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considering a Prius

Discussion in 'Newbie Forum' started by feh, May 27, 2011.

  1. feh

    feh New Member

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    Hi folks.

    My wife and I need a new (or slightly used) car, and the Prius is on our list.

    Could somebody point me at an online FAQ regarding the Prius? I've never owned a hybrid car. Some of my questions (if you feel like answering):
    • how does maintenance differ from a regular car?
    • what's the expected lifetime of the drive train?
    • does it make sense to buy a used one, or does the standard new car depreciation not apply to a Prius?
    • are there generations to avoid?
    We drive our cars until they die, if that affects your answers.

    Thanks!
     
  2. bisco

    bisco cookie crumbler

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    1) similar maintenance
    2) well over 100,000
    3) used is fine, the more mileage it has, the less you will have
    4) don't buy anything before 2004, first year of gen II
    5) all the best!
     
  3. JimboPalmer

    JimboPalmer Tsar of all the Rushers

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    I am going to answer a related question instead, what kind of owner should NOT own a Prius and changes you will need to make to be a happy Prius owner.

    When you cold start the Prius, it tries to get the pollution control gear warmed up and ready, so extremely small commutes are not amazingly better than other cars. You are better off driving a long way as the first leg, then making all your stops getting home.

    The Prius HV and 12 volt batteries dislike not being used. If you routinely park your car over 3 weeks at a time, this can be a problem. Drive it every week, no problem.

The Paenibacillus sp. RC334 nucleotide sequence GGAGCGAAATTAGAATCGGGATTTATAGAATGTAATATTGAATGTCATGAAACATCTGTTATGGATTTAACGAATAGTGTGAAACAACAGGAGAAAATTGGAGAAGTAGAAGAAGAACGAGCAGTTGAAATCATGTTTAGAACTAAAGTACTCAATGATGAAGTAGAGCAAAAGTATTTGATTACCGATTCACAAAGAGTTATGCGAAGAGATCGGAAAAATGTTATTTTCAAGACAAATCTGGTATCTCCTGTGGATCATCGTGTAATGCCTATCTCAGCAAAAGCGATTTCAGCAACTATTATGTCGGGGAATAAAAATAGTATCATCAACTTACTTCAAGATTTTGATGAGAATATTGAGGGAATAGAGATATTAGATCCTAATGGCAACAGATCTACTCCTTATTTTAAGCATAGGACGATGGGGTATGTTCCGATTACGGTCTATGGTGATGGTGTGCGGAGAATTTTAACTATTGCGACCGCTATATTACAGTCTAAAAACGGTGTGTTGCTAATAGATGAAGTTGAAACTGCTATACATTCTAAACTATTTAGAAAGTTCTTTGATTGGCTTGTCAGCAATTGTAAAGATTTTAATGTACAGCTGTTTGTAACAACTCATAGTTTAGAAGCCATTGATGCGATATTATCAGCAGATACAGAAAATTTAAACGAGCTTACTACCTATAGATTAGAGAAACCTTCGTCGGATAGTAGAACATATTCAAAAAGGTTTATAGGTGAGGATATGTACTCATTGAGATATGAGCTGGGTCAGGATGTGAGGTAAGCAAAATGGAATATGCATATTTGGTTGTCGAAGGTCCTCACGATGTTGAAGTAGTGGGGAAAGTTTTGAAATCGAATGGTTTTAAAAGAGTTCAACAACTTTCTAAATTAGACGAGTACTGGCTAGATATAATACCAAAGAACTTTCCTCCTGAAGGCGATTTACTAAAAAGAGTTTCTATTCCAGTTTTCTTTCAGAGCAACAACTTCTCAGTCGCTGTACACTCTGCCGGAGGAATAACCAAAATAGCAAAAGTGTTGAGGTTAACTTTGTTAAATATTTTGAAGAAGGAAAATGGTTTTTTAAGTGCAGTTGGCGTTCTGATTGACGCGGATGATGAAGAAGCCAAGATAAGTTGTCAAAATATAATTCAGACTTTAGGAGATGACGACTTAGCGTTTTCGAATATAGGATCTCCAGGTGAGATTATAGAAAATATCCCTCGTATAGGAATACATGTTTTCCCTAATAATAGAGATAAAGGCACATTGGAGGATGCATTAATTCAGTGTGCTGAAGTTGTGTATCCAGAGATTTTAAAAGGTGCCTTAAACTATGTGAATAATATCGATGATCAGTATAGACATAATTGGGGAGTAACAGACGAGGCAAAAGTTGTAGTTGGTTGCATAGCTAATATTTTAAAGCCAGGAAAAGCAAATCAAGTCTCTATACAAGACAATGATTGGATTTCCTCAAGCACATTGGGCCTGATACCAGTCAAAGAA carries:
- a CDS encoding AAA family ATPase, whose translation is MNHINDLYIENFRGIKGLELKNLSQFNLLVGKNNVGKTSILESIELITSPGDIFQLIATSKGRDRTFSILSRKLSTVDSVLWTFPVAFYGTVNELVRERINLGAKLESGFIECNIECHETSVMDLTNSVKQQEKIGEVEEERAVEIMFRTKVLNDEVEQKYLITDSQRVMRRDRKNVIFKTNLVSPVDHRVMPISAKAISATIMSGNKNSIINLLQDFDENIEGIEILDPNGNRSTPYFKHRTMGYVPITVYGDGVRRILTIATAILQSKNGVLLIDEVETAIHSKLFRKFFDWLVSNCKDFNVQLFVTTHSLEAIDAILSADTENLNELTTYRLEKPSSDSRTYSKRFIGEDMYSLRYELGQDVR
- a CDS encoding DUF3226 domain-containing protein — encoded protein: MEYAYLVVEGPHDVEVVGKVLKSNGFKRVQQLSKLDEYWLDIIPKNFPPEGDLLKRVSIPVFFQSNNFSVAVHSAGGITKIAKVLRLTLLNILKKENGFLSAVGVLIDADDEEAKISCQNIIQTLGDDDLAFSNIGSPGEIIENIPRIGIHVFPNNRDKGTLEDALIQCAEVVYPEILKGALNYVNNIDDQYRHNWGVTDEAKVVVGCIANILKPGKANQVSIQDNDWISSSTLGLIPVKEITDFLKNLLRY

The Prius does not recharge in Neutral. Do not spend extended time in Neutral, and minimize electrical use in Neutral. Also try not to gain speed in Neutral above 42 MPH from below 42 MPH, as the engine cannot turn on in Neutral and you may over rev the Motor/Generator1.

    The traction control prevents wheelspin. If you need wheelspin in your lifestyle, (snowy slopes, gravel driveway, etc.) the Prius is not a good choice.

    The Prius is a poor car to run out of gas in. If you do not pull over you can run down the HV Battery trying to travel without the engine running. If your lifestyle involves frequently running out of gas, your HV Battery may be damaged. Once you do run out, you need 3 gallons added before you attempt to restart. Restarts with no gas can trip a failure code requiring a tow to the dealer, draining the HV battery will need a charger not even the dealer has, it will (eventually) come from Toyota regional.

    The Prius is low hung, both front and back, I am amazed anyone 'lowers' their Prius.

    800 pounds of passengers and cargo, and 0 pounds of towing is not a great deal of cargo flexibility. Eight foot lumber is easy, ten foot lumber is possible.

    The 12 volt battery is sized small, as it does not run a starter motor, sadly every 4 years you need a new one at $140+ Being that small, leave the car in Ready when consuming electricity. Toyota placed the batteries in the passenger compartment with your loved ones. Only use AGM batteries with external venting. Since it does not run a starter, you may find you are inexperienced at telling when a car battery is dieing if it never makes that slow starting noise.

    Toyota has tried innovative technologies to reduce pollution, The North American fuel bladder in the Gen II Prius prevents vapor buildup. It also makes predicting when you will need fuel challenging. Get gas when you get to two pips if you have passengers who will never let you forget when you stranded them. One pip is fine if you drive solo and never have to admit you ran out. Get gas NOW if it starts blinking, trust me.

    Many new owners try to get better mileage by not accelerating hard, a far better approach is to organize your driving so you do not brake hard, if at all. Gentle braking saves some energy in regeneration, not braking saves it all.